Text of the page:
If you’re considering opening your home to a dog, open your heart to the idea of adopting. When you adopt you might be saving a life (and it just might be your own). Every time you take a new companion home, the organization can accept another animal to treat and care for.
Each year, approximately 1.5 million U.S. shelter animals are euthanized annually. This number has declined from approximately 2.6 million in 2011. This decline can be partially explained by an increase in the percentage of animals adopted, and an increase in the number of stray animals successfully returned to their owners.
Whether you’re getting a dog from a breeder or adopting from a rescue or shelter, we all want dogs to live happy, healthy lives, so here are five tips to help you and your new friend make a smooth transition:
1. Head to the vet
Be sure to head to the vet to establish a record of the dog’s health and shots, which is important for the upcoming years you get to spend together.
When you pick up your new companion, make sure to have an ID tag with your phone number on it so they immediately have an extra measure of safety.
Be sure to ask your veterinarian if your pup is microchipped. You don’t want your dog to get lost and be sent to the wrong person. If they are, you can change it your contact information. If the dog is not, you might want to look into microchipping, as it’s a great way to keep track of your dog.
2. Get the supplies before the dog
It’s important to have the necessities, like a leash, crates, beds, food, and bowls. Some items, such as the collar, might depend on the size of the dog you end up getting, but it’s best to have the house ready before the dog comes home. You’ll also want to have treats and toys to support the transition into their new happy life, and help them get settled into their new home. Look for treats and chews that are all-natural with high-quality ingredients, like real duck and beef, without any fillers, preservatives, or dyes.
3. Give some loving space
The change in environments, from shelter or foster home to your house, is stressful to most pets. It’s necessary to designate a safe space where they can escape a situation when they feel anxious. You may notice some symptoms of anxiety, including a lack of appetite or loose stool, but this is normal behavior for the adjustment period. Your dog may even hide under furniture or be hesitant to leave a particular room. Supplements containing ginseng and vitamin C can help naturally support your dog’s ability to deal with stress, without sedation.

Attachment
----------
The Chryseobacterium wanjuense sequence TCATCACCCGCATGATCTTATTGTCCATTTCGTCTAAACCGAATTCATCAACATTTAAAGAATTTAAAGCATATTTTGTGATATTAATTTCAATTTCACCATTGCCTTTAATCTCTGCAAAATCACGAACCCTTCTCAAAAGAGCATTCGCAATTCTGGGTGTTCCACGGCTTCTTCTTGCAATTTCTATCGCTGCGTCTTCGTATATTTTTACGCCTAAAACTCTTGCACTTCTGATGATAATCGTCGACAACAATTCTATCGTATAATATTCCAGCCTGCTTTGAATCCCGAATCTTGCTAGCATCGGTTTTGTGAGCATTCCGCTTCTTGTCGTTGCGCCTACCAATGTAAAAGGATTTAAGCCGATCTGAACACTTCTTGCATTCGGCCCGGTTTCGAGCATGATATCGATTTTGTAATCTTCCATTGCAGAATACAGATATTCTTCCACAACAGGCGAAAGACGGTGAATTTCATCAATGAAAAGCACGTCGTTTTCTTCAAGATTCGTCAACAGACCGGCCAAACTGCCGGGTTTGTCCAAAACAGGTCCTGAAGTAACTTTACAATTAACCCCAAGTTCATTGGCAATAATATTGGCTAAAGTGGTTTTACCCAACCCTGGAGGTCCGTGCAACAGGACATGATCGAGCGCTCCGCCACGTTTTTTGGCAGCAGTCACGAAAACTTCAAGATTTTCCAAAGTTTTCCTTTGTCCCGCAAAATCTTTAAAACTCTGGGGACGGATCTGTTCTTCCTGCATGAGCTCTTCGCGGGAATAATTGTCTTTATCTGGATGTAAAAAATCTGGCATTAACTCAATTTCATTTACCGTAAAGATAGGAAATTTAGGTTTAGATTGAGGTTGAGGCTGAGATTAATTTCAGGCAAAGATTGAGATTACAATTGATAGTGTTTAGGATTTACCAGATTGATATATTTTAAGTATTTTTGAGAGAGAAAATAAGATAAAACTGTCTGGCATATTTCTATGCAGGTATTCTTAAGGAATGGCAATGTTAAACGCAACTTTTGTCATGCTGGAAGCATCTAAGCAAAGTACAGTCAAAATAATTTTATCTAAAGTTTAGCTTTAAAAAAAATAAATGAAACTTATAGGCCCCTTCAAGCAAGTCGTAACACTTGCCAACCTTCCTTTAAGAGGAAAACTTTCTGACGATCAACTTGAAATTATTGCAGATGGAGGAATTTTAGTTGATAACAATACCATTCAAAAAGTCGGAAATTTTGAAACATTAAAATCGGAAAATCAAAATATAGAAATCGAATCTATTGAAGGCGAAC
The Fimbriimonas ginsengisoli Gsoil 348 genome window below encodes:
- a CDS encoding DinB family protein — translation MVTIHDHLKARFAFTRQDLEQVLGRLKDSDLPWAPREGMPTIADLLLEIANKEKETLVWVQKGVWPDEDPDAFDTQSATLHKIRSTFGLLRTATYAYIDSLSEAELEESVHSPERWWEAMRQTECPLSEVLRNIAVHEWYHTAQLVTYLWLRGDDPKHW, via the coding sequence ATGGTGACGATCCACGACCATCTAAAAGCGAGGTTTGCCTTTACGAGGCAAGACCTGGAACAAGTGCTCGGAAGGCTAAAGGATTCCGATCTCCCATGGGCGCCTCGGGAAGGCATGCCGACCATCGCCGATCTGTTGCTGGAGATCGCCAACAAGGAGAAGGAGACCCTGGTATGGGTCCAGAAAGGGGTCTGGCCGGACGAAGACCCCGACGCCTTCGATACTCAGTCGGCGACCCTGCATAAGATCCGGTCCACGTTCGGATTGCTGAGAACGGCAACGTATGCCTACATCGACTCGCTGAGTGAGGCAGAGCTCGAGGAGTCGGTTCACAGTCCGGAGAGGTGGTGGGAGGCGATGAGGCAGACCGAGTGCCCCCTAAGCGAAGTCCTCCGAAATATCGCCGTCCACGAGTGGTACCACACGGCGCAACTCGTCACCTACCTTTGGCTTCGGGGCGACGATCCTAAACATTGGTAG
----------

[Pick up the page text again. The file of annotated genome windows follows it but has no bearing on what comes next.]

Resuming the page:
When your pooch is feeling more comfortable with you, it is important to set aside time to bond with them. Petting them and speaking in a soothing voice will show your pup he is safe and loved.
4. Routine, boundaries, and rules
All pets want to know what to expect from you, but dogs especially crave routine. Consistency with training, feeding, and playtime is essential.
Training your dog will start the first moment you have him. Take time to create a consistent vocabulary list of commands, praise, and correction everyone will use when giving the dog directions. This will help your furry friend to learn his commands more quickly.
5. A healthy diet is important to consider
Although they do like variety, dogs don’t adjust as easily as we do to major changes in diet, so you want to make a good decision on your adopted dog’s diet right from the beginning. A quality diet that best resembles the dog’s ancestral diet (loaded with quality meat and natural ingredients) will support healthy digestion, keep the coat itch-free and shiny, and maintain healthy joints. Natural canine supplements, can improve just about any feeding regimen, to support not only their physical health, but their mental and emotional health, too.
Be flexible and sensitive to the adjustment period. Your new companion will love you for their whole life, and will appreciate your kindness, support, and love.
Thank you for adopting. Happy #NationalAdoptAShelterPetWeek
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